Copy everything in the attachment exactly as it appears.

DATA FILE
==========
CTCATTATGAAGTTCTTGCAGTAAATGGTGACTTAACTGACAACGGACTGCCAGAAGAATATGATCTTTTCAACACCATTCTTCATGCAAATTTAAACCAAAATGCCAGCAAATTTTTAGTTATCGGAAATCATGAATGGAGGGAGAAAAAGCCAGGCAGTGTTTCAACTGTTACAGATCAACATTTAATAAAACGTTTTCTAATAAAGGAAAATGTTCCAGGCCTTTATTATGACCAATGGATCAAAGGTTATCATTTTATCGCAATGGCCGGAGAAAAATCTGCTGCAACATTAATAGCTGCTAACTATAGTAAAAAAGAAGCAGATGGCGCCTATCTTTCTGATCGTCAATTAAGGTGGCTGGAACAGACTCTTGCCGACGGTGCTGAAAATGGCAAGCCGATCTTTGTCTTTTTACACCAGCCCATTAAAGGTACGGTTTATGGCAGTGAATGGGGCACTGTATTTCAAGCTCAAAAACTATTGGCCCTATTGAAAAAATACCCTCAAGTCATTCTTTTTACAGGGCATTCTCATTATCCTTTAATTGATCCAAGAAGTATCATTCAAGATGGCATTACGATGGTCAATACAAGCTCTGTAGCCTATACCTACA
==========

CTCATTATGAAGTTCTTGCAGTAAATGGTGACTTAACTGACAACGGACTGCCAGAAGAATATGATCTTTTCAACACCATTCTTCATGCAAATTTAAACCAAAATGCCAGCAAATTTTTAGTTATCGGAAATCATGAATGGAGGGAGAAAAAGCCAGGCAGTGTTTCAACTGTTACAGATCAACATTTAATAAAACGTTTTCTAATAAAGGAAAATGTTCCAGGCCTTTATTATGACCAATGGATCAAAGGTTATCATTTTATCGCAATGGCCGGAGAAAAATCTGCTGCAACATTAATAGCTGCTAACTATAGTAAAAAAGAAGCAGATGGCGCCTATCTTTCTGATCGTCAATTAAGGTGGCTGGAACAGACTCTTGCCGACGGTGCTGAAAATGGCAAGCCGATCTTTGTCTTTTTACACCAGCCCATTAAAGGTACGGTTTATGGCAGTGAATGGGGCACTGTATTTCAAGCTCAAAAACTATTGGCCCTATTGAAAAAATACCCTCAAGTCATTCTTTTTACAGGGCATTCTCATTATCCTTTAATTGATCCAAGAAGTATCATTCAAGATGGCATTACGATGGTCAATACAAGCTCTGTAGCCTATACCTACA